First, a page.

Building bridges: Tichawangana raises the arts using online tools
by Caitlin Reardon
For many years, Fungai Tichawangana has been crafting a recipe to help artists bring the power of online tools into their work. By fusing his passion for web development and writing with a dash of entrepreneurship, Tichawangana helps artists and other creatives position themselves for success online through his own businesses and currently as a member of the steering committee of the ArtsHub of Western Massachusetts.
He has helped a number of local artists with their online marketing, including the prolific poet and translator of Danish literature Michael Favala Goldman, writer Steve Bernstein, founder of the Black Writers Read series Nicole M. Young, The Emerging Writer Fellowship, and Straw Dog Writers Guild's Write Angles Conference.
The Zimbabwe-raised writer and web developer has always held a constant interest in arts while cultivating a keen eye for business and entrepreneurship. But since his college days at the University of Zimbabwe (UZ), Tichawangana’s own creative career work with web design, arts and culture coverage, and writing has since evolved into advocating for and encouraging other local artists to build their own entrepreneurial side and grow their businesses with his digital marketing business, Artist Dynamix.
Tichawangana’s career interest in web design grew with the internet itself. In the late 1990s, he had established a clear infatuation with the world-wide-web. As a photographer and writer for one of the online publications on the UZ campus, Tichawangana began intersecting visual art with the online world. Just a couple of years later, he started Venekera Works, a website design company for businesses and organizations.
Soon the business was building websites of its own, primarily in the arts and culture space. First was an entertainment news site called Itsbho in 2004. Tichawangan initiated or was involved with many other arts & culture websites including, a site for Zimbabwean writers, a site for Zimbabwe’s biggest arts festival at the time, The Harare International Festival of the Arts (HIFA), and then one for Oliver Mtukudzi, the top musician in the country.
Tichawangana remembers growing up and consuming Western movies, television shows, and other forms of media because of the programming of the then only TV station in the country and the music played on the radio.
“As a young person growing up in Zimbabwe, I knew more about LL Cool J and Madonna than I did about artists next door in Zambia, next door in Botswana, in Namibia, etcetera,” he said.
“If you're saying, ‘this is how I'm going to make a living,’ then you have to show up every day for it... and you have to learn the other non-artistic skills that will get you there.”
Years later, when he started developing arts and culture websites and landed right in the center of Zimbabwean music, fashion, literature, and other art forms, he realized just how much local and regional artistic expression many young people in his generation had missed out on.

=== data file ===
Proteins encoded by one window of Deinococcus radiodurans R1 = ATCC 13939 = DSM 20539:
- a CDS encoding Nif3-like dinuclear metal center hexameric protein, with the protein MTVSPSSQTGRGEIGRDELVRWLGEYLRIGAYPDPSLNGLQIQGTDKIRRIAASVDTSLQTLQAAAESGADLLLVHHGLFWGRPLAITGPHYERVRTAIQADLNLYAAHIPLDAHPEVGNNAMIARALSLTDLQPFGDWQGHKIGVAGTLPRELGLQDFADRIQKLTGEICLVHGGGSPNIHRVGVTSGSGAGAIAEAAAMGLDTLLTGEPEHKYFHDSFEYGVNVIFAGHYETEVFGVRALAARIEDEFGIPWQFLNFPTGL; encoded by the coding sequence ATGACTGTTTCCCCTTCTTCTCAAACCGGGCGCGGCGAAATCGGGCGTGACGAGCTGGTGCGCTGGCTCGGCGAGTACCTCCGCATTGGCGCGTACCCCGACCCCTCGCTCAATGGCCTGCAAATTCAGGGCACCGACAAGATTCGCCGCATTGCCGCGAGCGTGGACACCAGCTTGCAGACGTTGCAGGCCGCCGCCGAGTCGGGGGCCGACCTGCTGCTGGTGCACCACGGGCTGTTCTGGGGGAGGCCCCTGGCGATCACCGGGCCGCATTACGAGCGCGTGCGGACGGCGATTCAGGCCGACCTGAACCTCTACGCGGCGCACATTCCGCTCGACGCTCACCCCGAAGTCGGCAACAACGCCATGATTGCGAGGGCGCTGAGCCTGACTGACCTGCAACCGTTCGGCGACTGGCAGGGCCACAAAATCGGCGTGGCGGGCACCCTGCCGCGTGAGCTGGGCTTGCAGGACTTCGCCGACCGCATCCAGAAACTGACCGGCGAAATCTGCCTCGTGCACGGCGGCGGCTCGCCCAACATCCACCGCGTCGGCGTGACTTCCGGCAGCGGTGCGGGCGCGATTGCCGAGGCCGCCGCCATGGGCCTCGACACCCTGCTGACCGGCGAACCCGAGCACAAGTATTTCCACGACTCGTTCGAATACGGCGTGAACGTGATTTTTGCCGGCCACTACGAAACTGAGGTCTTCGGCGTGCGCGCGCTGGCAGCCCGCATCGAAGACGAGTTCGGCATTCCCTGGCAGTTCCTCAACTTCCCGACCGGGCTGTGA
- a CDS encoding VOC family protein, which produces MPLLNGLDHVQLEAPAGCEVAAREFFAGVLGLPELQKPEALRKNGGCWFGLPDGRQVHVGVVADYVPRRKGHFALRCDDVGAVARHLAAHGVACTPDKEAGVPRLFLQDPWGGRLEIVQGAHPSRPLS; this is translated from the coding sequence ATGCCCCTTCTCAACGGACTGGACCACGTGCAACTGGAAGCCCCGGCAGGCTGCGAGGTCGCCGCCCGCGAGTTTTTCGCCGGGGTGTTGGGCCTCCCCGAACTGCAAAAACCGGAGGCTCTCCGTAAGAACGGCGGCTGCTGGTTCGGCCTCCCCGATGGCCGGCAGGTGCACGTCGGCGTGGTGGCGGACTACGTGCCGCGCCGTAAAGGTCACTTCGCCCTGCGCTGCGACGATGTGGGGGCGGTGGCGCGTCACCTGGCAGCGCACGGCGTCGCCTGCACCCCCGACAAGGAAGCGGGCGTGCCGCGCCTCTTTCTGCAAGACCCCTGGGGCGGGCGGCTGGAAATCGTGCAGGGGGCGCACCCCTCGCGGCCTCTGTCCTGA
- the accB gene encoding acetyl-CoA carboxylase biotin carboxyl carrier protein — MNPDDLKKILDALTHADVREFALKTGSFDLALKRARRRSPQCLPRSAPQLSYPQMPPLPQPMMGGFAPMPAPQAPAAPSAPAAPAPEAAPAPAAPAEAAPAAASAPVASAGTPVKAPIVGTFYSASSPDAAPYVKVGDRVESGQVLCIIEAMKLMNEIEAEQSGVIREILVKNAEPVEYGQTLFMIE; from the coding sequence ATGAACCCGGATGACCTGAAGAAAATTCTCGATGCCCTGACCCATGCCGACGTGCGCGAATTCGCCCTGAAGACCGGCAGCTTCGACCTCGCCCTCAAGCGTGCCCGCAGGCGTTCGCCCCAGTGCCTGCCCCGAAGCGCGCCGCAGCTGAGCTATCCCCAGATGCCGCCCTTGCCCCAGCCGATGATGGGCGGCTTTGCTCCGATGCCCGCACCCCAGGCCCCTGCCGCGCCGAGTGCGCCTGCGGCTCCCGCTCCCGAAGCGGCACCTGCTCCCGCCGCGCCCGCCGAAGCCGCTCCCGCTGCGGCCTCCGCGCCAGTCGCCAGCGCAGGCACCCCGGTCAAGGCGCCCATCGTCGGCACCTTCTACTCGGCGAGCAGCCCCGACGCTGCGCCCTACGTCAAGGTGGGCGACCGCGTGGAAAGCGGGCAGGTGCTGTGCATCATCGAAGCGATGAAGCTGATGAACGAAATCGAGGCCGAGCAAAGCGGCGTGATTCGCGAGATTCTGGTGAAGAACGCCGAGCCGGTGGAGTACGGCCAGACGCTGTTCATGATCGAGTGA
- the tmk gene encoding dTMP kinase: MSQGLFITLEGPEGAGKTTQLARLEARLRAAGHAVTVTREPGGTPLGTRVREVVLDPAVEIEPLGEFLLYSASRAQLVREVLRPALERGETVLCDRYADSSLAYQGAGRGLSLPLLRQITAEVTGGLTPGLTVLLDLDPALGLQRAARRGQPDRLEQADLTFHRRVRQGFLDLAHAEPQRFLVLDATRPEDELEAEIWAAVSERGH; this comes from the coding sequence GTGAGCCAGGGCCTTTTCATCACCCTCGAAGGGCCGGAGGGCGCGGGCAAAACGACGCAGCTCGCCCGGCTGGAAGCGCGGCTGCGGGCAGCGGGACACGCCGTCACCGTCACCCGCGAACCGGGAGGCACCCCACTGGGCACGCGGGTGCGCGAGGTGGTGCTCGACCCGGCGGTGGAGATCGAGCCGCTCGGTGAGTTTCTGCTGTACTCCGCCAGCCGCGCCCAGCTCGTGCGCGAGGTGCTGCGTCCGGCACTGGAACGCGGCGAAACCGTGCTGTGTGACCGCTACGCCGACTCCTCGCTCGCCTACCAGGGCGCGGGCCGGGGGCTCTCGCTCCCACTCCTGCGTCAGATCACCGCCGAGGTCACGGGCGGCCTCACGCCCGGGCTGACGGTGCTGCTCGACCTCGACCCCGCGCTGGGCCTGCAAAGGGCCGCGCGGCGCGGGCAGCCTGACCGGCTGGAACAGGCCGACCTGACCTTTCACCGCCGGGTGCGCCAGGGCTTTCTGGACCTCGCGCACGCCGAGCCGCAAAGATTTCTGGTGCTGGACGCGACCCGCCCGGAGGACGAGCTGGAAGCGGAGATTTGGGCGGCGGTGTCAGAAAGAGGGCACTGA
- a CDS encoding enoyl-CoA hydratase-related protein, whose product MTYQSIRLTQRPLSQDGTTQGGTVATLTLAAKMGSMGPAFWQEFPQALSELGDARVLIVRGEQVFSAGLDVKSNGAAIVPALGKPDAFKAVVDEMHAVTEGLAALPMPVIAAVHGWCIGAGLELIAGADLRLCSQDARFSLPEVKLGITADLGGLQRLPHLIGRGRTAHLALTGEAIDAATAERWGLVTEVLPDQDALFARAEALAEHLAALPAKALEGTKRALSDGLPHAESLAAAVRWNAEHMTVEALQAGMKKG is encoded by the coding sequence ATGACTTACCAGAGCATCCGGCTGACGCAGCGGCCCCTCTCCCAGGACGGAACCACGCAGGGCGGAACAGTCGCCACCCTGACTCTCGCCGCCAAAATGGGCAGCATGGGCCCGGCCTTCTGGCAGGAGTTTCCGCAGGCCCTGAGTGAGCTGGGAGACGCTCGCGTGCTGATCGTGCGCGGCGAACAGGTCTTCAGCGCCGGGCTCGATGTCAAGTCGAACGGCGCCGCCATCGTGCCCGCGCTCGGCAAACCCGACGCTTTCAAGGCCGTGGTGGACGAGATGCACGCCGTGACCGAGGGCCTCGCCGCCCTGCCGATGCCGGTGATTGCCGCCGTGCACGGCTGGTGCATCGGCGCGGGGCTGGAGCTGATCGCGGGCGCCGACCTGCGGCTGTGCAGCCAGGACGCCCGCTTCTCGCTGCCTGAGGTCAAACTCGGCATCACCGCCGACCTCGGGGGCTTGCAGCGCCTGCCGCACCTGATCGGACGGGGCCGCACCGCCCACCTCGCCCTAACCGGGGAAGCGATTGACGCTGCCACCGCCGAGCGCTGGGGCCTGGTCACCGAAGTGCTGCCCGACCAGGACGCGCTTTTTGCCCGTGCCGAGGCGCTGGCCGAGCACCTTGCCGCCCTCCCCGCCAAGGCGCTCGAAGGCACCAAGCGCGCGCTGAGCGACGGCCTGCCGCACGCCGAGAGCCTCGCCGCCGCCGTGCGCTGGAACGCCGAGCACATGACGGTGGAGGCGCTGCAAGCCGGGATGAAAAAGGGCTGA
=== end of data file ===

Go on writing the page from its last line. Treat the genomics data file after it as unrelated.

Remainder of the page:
It started with an entertainment news website called Itsbho in 2004 and then a website for Zimbabwean writers. In 2008, he launched Zimbo Jam, an arts and culture news site, which went on to win four national arts merit awards.
When Zimbo Jam was born, Zimbabwe was going through an economic crisis. The website sought to highlight artists who were lesser known and underrepresented and publish their stories in the same space as those of more well-known artists. The hope was that the traffic drawn by the popular artists would help shine a light on other artists.
This required Tichawangana and his very small staff to capture multiple events each weekend for Zimbo Jam.
“There were times when we had 7-8 events to cover in a weekend and an event on every night of the week,” he recalls, “and then we’d need to find time to write up the events, do interviews, edit photos - and build the client websites that funded the whole business.”
While working with Zimbo Jam, Tichawangana started to wrestle with the reality that many artists, although very talented, were not given the education or tools needed to help them succeed as artists. As a result, they constantly struggled financially.
Initially, he thought that giving artists more visibility was the answer, but then as he saw that even popular artists struggled, he realized the problem was a bigger one.
“The real issue is that as creatives, we don't get any sort of business training,” he said.
As an artist himself, Tichawangana understands the nature of how artists operate. Motioning to his heart, Tichawangana said that artists work from there as a necessity of the work they do.